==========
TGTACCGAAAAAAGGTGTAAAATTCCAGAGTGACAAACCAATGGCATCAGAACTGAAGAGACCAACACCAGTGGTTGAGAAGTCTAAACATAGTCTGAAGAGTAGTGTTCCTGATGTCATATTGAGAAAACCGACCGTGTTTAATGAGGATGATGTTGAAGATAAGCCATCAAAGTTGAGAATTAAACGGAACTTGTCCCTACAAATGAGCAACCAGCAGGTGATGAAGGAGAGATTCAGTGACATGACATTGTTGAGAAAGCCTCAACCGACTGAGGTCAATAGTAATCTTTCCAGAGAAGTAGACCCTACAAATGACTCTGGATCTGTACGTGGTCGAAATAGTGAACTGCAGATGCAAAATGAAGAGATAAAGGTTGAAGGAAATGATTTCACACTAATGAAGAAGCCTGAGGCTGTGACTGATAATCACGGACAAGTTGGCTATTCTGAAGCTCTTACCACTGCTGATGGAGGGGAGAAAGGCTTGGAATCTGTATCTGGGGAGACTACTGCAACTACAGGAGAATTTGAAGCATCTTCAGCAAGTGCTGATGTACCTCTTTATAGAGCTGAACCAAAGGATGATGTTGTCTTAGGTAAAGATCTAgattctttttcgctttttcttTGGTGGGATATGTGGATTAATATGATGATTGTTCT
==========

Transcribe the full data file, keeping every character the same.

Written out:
TGTACCGAAAAAAGGTGTAAAATTCCAGAGTGACAAACCAATGGCATCAGAACTGAAGAGACCAACACCAGTGGTTGAGAAGTCTAAACATAGTCTGAAGAGTAGTGTTCCTGATGTCATATTGAGAAAACCGACCGTGTTTAATGAGGATGATGTTGAAGATAAGCCATCAAAGTTGAGAATTAAACGGAACTTGTCCCTACAAATGAGCAACCAGCAGGTGATGAAGGAGAGATTCAGTGACATGACATTGTTGAGAAAGCCTCAACCGACTGAGGTCAATAGTAATCTTTCCAGAGAAGTAGACCCTACAAATGACTCTGGATCTGTACGTGGTCGAAATAGTGAACTGCAGATGCAAAATGAAGAGATAAAGGTTGAAGGAAATGATTTCACACTAATGAAGAAGCCTGAGGCTGTGACTGATAATCACGGACAAGTTGGCTATTCTGAAGCTCTTACCACTGCTGATGGAGGGGAGAAAGGCTTGGAATCTGTATCTGGGGAGACTACTGCAACTACAGGAGAATTTGAAGCATCTTCAGCAAGTGCTGATGTACCTCTTTATAGAGCTGAACCAAAGGATGATGTTGTCTTAGGTAAAGATCTAgattctttttcgctttttcttTGGTGGGATATGTGGATTAATATGATGATTGTTCT